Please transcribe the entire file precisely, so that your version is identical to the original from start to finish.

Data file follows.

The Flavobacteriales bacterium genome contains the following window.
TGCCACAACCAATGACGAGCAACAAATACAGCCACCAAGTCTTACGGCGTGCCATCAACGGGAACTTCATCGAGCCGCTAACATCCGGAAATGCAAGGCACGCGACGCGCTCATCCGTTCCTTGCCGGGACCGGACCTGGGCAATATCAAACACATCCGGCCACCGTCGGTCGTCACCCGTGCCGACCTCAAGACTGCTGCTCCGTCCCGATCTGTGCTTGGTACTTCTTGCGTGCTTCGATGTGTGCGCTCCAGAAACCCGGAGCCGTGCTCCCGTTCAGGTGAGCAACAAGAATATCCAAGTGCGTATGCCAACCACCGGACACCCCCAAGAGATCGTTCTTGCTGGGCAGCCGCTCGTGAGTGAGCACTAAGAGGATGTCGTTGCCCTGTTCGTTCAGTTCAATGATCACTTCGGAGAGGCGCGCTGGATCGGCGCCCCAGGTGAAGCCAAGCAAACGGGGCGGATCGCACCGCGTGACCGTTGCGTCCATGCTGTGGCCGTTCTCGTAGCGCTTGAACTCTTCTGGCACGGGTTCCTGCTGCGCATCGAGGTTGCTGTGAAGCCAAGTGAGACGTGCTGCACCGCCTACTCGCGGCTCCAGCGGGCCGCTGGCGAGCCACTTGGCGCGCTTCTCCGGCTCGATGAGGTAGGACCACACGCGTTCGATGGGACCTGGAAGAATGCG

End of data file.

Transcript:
The Flavobacteriales bacterium genome contains the following window.
TGCCACAACCAATGACGAGCAACAAATACAGCCACCAAGTCTTACGGCGTGCCATCAACGGGAACTTCATCGAGCCGCTAACATCCGGAAATGCAAGGCACGCGACGCGCTCATCCGTTCCTTGCCGGGACCGGACCTGGGCAATATCAAACACATCCGGCCACCGTCGGTCGTCACCCGTGCCGACCTCAAGACTGCTGCTCCGTCCCGATCTGTGCTTGGTACTTCTTGCGTGCTTCGATGTGTGCGCTCCAGAAACCCGGAGCCGTGCTCCCGTTCAGGTGAGCAACAAGAATATCCAAGTGCGTATGCCAACCACCGGACACCCCCAAGAGATCGTTCTTGCTGGGCAGCCGCTCGTGAGTGAGCACTAAGAGGATGTCGTTGCCCTGTTCGTTCAGTTCAATGATCACTTCGGAGAGGCGCGCTGGATCGGCGCCCCAGGTGAAGCCAAGCAAACGGGGCGGATCGCACCGCGTGACCGTTGCGTCCATGCTGTGGCCGTTCTCGTAGCGCTTGAACTCTTCTGGCACGGGTTCCTGCTGCGCATCGAGGTTGCTGTGAAGCCAAGTGAGACGTGCTGCACCGCCTACTCGCGGCTCCAGCGGGCCGCTGGCGAGCCACTTGGCGCGCTTCTCCGGCTCGATGAGGTAGGACCACACGCGTTCGATGGGACCTGGAAGAATGCG